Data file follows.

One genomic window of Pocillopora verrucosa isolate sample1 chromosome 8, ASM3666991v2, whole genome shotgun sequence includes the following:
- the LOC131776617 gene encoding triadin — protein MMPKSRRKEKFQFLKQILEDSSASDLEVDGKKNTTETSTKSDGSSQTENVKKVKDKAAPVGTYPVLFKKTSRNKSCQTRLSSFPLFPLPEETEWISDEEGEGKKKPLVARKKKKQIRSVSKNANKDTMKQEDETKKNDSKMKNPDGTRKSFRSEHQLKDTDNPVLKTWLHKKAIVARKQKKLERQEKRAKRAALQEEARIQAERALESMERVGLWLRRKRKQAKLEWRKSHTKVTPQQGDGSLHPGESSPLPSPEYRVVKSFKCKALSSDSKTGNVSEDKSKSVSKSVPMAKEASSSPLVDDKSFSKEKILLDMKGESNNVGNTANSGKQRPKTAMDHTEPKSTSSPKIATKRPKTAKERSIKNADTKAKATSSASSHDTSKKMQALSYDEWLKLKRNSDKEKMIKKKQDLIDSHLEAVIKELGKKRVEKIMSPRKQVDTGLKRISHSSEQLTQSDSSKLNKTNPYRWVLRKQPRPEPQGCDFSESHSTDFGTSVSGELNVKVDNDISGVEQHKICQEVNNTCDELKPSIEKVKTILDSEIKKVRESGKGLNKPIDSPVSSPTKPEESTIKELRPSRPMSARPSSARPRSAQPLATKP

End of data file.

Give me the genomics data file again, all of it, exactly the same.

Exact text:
One genomic window of Pocillopora verrucosa isolate sample1 chromosome 8, ASM3666991v2, whole genome shotgun sequence includes the following:
- the LOC131776617 gene encoding triadin — protein MMPKSRRKEKFQFLKQILEDSSASDLEVDGKKNTTETSTKSDGSSQTENVKKVKDKAAPVGTYPVLFKKTSRNKSCQTRLSSFPLFPLPEETEWISDEEGEGKKKPLVARKKKKQIRSVSKNANKDTMKQEDETKKNDSKMKNPDGTRKSFRSEHQLKDTDNPVLKTWLHKKAIVARKQKKLERQEKRAKRAALQEEARIQAERALESMERVGLWLRRKRKQAKLEWRKSHTKVTPQQGDGSLHPGESSPLPSPEYRVVKSFKCKALSSDSKTGNVSEDKSKSVSKSVPMAKEASSSPLVDDKSFSKEKILLDMKGESNNVGNTANSGKQRPKTAMDHTEPKSTSSPKIATKRPKTAKERSIKNADTKAKATSSASSHDTSKKMQALSYDEWLKLKRNSDKEKMIKKKQDLIDSHLEAVIKELGKKRVEKIMSPRKQVDTGLKRISHSSEQLTQSDSSKLNKTNPYRWVLRKQPRPEPQGCDFSESHSTDFGTSVSGELNVKVDNDISGVEQHKICQEVNNTCDELKPSIEKVKTILDSEIKKVRESGKGLNKPIDSPVSSPTKPEESTIKELRPSRPMSARPSSARPRSAQPLATKP